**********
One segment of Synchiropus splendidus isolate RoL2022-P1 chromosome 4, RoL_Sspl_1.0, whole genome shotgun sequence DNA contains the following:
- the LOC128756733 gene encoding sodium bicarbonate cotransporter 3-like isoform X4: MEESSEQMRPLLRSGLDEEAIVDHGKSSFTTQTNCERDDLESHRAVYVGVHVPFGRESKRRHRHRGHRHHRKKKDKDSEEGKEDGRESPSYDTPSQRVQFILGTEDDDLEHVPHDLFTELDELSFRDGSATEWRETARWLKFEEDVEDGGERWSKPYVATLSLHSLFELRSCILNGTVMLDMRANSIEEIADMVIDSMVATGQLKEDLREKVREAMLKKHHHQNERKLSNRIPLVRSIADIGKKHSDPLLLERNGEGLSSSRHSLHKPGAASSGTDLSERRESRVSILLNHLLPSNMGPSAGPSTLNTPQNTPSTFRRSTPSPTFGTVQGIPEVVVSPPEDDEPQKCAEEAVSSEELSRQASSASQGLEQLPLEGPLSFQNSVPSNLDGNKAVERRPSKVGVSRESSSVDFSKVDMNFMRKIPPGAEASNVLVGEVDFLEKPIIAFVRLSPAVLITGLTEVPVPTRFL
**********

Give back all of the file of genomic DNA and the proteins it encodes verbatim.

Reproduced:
One segment of Synchiropus splendidus isolate RoL2022-P1 chromosome 4, RoL_Sspl_1.0, whole genome shotgun sequence DNA contains the following:
- the LOC128756733 gene encoding sodium bicarbonate cotransporter 3-like isoform X4: MEESSEQMRPLLRSGLDEEAIVDHGKSSFTTQTNCERDDLESHRAVYVGVHVPFGRESKRRHRHRGHRHHRKKKDKDSEEGKEDGRESPSYDTPSQRVQFILGTEDDDLEHVPHDLFTELDELSFRDGSATEWRETARWLKFEEDVEDGGERWSKPYVATLSLHSLFELRSCILNGTVMLDMRANSIEEIADMVIDSMVATGQLKEDLREKVREAMLKKHHHQNERKLSNRIPLVRSIADIGKKHSDPLLLERNGEGLSSSRHSLHKPGAASSGTDLSERRESRVSILLNHLLPSNMGPSAGPSTLNTPQNTPSTFRRSTPSPTFGTVQGIPEVVVSPPEDDEPQKCAEEAVSSEELSRQASSASQGLEQLPLEGPLSFQNSVPSNLDGNKAVERRPSKVGVSRESSSVDFSKVDMNFMRKIPPGAEASNVLVGEVDFLEKPIIAFVRLSPAVLITGLTEVPVPTRFL